Some Senate Finance Committee members have resurrected the idea of limiting tax breaks for charitable donations as a way to raise money to overhaul the health-care system.
In amendments proposed to the health-care bill unveiled last week by Sen. Max Baucus, the committee chairman, a handful of senators have proposed limiting to 35 percent the tax break that wealthy people can get for their itemized deductions, including gifts to charity.
That is less drastic than the 28-percent limit proposed by President Obama. But a coalition of nonprofit leaders this week sent a letter to Mr. Baucus opposing the amendments, saying they would create a disincentive for charity’s biggest donors during a “tough charitable giving environment.”
“Charitable organizations are dealing with enormous financial challenges stemming from the economic downturn,” says the September 21 letter, which was signed by representatives of 14 groups including the American Association of Museums, the Association of Fundraising Professionals, the Council on Foundations, Operation Smile, and United Jewish Communities.
Sen. Jay Rockefeller, Democrat of West Virginia, is the biggest advocate of the 35-percent limit, proposing it to pay for almost 20 amendments he offered to Mr. Baucus’s bill. But several other Democratic senators also offered it as a way to raise revenue, including Thomas Carper of Delaware, John Kerry of Massachusetts, Robert Menendez of New Jersey, and Charles Schumer of New York.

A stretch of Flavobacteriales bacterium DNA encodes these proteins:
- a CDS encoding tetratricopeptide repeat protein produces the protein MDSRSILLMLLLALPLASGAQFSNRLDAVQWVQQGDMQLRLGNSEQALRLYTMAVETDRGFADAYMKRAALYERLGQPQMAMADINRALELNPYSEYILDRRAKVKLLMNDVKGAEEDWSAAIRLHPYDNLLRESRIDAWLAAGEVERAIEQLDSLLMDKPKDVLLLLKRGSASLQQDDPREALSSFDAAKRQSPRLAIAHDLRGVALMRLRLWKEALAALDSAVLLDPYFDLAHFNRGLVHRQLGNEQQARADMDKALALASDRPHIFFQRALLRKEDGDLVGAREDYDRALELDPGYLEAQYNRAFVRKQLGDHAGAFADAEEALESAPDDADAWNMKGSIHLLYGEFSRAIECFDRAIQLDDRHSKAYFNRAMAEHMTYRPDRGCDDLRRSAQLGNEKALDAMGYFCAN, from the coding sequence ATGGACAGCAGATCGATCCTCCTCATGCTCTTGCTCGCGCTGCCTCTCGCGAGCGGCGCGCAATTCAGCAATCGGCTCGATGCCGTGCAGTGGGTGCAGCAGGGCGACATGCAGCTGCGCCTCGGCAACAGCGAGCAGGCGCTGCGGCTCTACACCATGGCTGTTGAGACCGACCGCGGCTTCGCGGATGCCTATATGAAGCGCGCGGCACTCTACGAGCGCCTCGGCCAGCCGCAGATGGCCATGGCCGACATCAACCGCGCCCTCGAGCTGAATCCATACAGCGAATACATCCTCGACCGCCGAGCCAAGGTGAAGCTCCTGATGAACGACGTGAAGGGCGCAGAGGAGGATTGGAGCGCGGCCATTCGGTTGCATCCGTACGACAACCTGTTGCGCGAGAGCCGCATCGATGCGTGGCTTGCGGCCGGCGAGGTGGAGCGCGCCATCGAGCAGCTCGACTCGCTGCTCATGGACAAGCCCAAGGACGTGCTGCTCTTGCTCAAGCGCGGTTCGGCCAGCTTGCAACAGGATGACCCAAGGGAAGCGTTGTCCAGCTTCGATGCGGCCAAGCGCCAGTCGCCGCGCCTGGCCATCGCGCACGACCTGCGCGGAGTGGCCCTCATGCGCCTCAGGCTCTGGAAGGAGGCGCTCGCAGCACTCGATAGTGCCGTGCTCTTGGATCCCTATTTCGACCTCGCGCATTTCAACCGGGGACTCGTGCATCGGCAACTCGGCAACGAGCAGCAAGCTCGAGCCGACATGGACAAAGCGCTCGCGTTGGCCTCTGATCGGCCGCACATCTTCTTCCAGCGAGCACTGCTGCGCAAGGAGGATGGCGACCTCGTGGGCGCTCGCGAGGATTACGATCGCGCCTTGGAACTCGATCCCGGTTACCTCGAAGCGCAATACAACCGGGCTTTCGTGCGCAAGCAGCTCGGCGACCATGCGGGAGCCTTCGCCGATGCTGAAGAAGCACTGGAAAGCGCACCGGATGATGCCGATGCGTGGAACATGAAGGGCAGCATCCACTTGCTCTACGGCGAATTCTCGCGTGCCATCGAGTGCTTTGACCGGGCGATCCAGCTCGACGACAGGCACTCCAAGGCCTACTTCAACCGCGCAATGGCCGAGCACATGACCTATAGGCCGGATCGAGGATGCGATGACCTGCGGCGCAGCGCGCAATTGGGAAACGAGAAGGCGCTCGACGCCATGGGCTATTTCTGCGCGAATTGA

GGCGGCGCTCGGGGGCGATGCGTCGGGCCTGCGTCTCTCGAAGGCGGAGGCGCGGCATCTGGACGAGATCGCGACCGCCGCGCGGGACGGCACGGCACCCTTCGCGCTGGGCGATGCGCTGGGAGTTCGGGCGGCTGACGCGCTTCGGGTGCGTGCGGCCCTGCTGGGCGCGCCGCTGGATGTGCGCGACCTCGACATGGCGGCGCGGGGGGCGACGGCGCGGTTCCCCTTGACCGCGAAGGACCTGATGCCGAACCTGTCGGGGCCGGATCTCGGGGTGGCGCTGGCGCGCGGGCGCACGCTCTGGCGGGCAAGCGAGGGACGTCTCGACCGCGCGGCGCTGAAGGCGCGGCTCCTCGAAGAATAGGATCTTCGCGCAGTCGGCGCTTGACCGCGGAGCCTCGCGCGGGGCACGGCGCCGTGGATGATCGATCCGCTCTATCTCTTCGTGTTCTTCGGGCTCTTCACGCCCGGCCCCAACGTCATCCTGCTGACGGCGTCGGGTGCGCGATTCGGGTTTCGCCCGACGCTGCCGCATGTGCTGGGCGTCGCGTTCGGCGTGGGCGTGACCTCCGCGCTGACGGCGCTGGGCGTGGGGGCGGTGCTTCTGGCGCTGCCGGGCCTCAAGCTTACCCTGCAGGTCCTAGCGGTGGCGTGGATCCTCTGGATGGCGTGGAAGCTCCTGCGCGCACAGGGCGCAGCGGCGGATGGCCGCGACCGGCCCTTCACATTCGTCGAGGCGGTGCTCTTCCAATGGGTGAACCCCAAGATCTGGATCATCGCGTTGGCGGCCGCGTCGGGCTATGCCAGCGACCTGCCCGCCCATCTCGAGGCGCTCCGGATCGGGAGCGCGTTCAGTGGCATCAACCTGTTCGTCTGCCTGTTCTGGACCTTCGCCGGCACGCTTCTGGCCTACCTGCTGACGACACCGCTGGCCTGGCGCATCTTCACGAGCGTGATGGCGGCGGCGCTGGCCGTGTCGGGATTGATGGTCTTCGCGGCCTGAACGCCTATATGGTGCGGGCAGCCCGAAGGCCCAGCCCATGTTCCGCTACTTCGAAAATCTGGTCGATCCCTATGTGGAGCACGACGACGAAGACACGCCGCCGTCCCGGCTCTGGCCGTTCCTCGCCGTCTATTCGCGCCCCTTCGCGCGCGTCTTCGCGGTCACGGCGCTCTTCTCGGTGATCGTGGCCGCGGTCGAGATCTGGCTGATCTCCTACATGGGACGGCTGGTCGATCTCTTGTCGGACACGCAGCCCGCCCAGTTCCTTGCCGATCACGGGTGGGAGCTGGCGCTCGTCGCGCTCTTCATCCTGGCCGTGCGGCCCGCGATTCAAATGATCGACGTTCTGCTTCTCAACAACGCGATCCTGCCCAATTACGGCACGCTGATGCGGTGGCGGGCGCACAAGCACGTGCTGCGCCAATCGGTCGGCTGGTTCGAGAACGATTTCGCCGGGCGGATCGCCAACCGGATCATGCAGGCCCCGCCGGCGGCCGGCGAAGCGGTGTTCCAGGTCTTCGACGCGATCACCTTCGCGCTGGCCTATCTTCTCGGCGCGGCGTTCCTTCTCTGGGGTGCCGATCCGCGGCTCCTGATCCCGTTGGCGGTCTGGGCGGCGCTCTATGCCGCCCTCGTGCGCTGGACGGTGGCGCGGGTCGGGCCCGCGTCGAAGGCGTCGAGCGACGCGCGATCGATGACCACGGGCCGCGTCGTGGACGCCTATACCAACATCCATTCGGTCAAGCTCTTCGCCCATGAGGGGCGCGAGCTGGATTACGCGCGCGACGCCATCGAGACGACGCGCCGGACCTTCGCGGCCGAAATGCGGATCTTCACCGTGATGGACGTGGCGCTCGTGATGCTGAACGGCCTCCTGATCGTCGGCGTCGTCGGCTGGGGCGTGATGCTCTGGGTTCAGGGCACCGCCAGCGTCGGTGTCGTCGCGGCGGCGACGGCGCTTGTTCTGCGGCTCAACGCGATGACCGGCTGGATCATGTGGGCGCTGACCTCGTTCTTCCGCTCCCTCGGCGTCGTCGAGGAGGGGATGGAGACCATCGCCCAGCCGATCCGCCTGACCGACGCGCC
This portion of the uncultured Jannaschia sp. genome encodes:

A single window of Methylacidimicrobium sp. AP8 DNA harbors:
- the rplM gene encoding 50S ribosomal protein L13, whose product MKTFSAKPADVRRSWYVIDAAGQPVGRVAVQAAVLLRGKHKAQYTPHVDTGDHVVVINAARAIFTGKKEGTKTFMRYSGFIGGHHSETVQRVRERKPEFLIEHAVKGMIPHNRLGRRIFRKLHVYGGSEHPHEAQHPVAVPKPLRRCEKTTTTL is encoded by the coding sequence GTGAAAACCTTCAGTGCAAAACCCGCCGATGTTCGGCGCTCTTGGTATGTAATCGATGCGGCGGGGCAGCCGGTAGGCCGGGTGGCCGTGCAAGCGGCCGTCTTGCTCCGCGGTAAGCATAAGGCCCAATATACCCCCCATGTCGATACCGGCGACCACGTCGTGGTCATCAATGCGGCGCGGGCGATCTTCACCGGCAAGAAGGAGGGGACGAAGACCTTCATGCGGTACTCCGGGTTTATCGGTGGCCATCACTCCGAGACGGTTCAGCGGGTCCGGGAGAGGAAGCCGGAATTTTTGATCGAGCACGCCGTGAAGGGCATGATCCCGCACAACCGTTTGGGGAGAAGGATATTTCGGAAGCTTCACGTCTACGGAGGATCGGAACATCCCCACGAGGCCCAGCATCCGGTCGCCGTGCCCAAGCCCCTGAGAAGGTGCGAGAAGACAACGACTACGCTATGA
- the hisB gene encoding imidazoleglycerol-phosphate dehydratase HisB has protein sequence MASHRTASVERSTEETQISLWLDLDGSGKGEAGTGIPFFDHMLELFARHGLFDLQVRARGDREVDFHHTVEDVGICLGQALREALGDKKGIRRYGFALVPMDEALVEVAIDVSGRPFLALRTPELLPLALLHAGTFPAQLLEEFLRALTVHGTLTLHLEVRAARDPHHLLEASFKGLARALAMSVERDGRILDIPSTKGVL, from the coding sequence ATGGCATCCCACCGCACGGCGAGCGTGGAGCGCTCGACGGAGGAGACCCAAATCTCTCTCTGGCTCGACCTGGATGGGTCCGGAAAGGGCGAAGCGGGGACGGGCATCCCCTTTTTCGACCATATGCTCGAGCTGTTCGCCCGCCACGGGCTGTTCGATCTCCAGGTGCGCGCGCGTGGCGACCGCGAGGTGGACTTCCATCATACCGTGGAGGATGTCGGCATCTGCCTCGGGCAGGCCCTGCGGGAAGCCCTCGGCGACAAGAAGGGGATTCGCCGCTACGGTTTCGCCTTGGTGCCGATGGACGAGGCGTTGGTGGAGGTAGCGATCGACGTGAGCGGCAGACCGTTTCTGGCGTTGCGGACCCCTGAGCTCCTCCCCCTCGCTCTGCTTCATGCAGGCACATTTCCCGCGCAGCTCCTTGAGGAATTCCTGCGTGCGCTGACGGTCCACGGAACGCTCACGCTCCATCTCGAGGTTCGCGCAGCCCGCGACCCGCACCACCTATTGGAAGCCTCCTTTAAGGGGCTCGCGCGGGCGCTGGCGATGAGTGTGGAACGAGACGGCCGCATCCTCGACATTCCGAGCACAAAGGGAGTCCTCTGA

Mr. Obama has proposed limiting the tax breaks for charitable gifts — and other itemized deductions like mortgage interest and state and local taxes — to 28 percent of the dollars spent for couples earning more than $250,000 (individuals $200,000). The plan would take effect in 2011. The president has also proposed raising the highest income-tax bracket from 35 percent to 39.6 percent that year.
That means wealthy people would be paying more in taxes while getting less of a tax benefit for donating to charity.
Some in the nonprofit world are sympathetic to the president’s proposal, arguing it would create more fairness in the tax code (lower-income people get tax breaks of only 10 or 15 percent for itemized deductions) and help pay for changes that could bring down health-care costs for nonprofit employers. But it got a cool reception in Congress, especially among Republicans, and so far has not been included in any Congressional legislation.
Senator Baucus favors raising money in other ways, including an excise tax on insurance companies and insurance administrators for health plans with premiums above a certain dollar level.